I'm going to see the surgeon tomorrow. I am hoping he will take this bandage off of my neck. I am getting tired of people staring at it. I told a lady at the library the other day that it was a tattoo. She gave me a quick uncomfortable smile and ran away. I told another lady that I was covering up a hole where my cigarette goes in. She too, scurried away. I can't keep doing that...especially with my children around. It is amusing. My daughter just looks at me with a knowing smirk and I know I'm creating a child with a very dark sense of humor. I simply can't help myself sometimes.
It will be a full 2 weeks since I have had my surgery and I think I have had an epiphany. I realize, since surgery, that exhaustion does not include the feeling of being weighed down. I think the feeling of being weighed down is...depression. Along with this new information, I have come to accept that I have more than likely been depressed for a very long time. I come from a long line of women that laugh at the word "depressed". I am or was one of those type of people. How on Earth could I be depressed if I laugh, find joy, or even look forward to making other people happy? I simply don't know the answer to that, but I do know that although I am exhausted most of the time now, I don't feel weighed down anymore. I want to run again and go places and dance in the kitchen with my kids. I don't think I was an Eeyore before surgery, probably more like Pooh Bear, but now I want to be Tigger. If only I had a thyroid to help out with energy part and of course better hips to aid me with dancing and running, life would be perfect.
Along with the grey clouds being lifted, I have been given back my memory. I don't remember much and that is something that I have been dealing with for years. I have important memories that I hold dear, but the majority of my childhood is essentially gone. I am starting to remember things that have seemed fuzzy for years and most of those memories are not good. It has unnerved me and I have begun to think that maybe on some crazy level my thyroid was protecting me or it could be that stressed out little girls grow up to have stressed adrenals and everything else begins to breakdown. I'm only speaking for myself, but I remember seeing a psychologist about 3 years ago. I was feeling tired. I was unable to get any restful sleep or any sleep at all. I felt like I was at the beginning of a breakdown. My regular doctor wanted to give me an antidepressant and because "I don't get depressed", I refused. He suggested I see a psychologist. I believed I was stressed not depressed for obvious reasons. My husband had been deployed 3 months after we had our daughter and was basically missing the first year of her life. We moved from our home in Texas to a much smaller one in NC. I was in a new place with no friends or family. It was stressful not depressing, or so I thought.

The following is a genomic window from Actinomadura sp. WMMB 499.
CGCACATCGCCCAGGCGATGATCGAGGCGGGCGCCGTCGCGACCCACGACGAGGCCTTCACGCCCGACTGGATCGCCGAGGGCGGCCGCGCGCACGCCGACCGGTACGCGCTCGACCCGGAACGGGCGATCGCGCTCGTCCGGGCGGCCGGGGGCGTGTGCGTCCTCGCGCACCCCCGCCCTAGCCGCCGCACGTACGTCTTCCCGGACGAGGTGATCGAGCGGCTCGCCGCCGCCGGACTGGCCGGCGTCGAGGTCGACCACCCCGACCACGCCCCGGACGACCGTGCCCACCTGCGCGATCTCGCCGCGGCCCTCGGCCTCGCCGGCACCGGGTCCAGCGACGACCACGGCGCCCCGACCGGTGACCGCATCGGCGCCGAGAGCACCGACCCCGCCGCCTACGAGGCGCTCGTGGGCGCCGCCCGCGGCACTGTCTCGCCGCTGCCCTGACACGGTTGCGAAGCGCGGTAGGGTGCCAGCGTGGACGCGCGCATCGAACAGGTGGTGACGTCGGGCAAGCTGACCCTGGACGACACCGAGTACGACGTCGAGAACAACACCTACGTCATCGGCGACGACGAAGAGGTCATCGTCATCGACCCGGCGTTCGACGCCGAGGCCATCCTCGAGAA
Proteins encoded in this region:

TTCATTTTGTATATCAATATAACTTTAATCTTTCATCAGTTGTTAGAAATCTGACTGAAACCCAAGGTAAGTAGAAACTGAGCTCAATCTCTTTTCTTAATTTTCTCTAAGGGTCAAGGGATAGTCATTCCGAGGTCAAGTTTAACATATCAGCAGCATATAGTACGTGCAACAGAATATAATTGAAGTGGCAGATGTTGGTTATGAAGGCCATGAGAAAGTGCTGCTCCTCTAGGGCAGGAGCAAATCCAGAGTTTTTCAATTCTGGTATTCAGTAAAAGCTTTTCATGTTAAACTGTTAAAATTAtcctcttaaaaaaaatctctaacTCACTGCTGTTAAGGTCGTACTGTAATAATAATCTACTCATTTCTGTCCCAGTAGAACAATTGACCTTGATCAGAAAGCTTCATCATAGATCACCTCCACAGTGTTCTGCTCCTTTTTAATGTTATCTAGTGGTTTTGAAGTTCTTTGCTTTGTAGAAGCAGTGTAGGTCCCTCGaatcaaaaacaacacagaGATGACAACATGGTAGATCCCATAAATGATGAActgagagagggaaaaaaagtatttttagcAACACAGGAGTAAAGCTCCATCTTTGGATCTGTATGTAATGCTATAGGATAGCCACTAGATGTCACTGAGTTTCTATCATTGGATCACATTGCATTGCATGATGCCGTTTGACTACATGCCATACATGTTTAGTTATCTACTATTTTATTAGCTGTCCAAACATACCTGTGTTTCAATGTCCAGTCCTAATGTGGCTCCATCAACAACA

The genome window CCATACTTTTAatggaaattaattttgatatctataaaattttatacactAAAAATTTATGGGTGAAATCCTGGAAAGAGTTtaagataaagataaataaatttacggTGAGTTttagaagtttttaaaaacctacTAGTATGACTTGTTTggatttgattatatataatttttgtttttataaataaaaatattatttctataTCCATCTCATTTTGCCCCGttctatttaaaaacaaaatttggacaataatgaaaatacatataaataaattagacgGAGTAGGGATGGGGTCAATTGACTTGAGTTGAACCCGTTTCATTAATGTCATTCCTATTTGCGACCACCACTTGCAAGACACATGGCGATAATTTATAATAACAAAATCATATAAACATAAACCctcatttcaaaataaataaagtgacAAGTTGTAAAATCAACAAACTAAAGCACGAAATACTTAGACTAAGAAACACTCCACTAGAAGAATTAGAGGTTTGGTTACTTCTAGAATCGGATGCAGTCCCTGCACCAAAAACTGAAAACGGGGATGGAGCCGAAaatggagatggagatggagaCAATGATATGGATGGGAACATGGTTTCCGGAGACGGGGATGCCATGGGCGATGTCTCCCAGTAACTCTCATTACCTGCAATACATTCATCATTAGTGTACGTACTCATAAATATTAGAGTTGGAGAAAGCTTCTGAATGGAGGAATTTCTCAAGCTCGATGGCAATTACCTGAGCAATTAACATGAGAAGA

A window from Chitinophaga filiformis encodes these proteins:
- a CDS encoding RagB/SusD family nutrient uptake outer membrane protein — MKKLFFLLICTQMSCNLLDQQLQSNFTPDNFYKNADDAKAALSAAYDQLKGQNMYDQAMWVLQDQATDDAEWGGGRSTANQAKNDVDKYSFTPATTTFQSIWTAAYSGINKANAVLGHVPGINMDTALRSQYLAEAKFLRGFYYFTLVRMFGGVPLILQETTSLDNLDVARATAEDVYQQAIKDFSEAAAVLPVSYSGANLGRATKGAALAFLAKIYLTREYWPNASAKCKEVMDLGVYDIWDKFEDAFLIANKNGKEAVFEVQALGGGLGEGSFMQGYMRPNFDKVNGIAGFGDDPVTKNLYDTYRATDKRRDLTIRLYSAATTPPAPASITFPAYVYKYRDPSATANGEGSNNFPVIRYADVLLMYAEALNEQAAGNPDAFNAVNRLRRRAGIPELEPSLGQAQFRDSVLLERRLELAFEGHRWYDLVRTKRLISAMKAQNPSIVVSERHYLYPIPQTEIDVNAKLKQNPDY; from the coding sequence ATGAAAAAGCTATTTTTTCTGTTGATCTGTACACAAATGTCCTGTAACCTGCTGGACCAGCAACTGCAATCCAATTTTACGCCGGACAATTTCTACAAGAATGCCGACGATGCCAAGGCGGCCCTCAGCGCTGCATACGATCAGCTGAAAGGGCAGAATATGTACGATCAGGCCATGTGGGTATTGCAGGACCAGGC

The psychologist was weird, but now that I think back on her, I should have listened. After we spoke at length, she told me that she didn't believe that I was stressed because of any of the issues I told her about (I spoke about Iraq and my husband's deployment), she thought I had depleted the cortisol in my body because of the constant stress in my life as a whole. She believed that I had PTSD, but didn't think it had anything to do with Iraq. She, from one question, in which I was blindly honest, figured that I had PTSD from my childhood and my cortisol levels had been slowly depleting since a very early age. I thought the lady was full of crap, but now that I have educated myself, I realize what she was describing was Adrenal Fatigue. If only she would have said the name! I never went back to her after that first meeting and now (since surgery) I think of her often. She read me correctly and that scared me. I have always been able to hide the pain of my childhood quite well, but she saw it and I felt like I couldn't breathe after leaving her. I had been found out. She could see that I was damaged and I didn't like that. The question that gave me away was: What do you want in your life? My answer: A home without chaos.
So...here I am with a bandage around my neck thinking, and thinking. The fog in my brain has lifted and because of that...I think way too much. 2 weeks after surgery and I have no new "thyroid" stuff going on. My journey is taking me back to reflect on fixing the inner me. I will say that even though I think or self reflect more often, there is no emotion attached, which is weird to me. There is a dullness and I can't put my finger on what that is.
Oh wait, I'm lying...I did get blood work back and the Endo doesn't want to do anything to my medication just yet. Speaking with some people on the Hashimoto's support page on FB, I have been reminded that I need to take it slow in regards to getting the optimal level of medication. Here are my labs: TSH 0.762 (0.450-4.500), T4 1.68 (0.82-1.77), T3 2.6 (2.0-4.4), TPO 507 (0-34). Let me know what you think.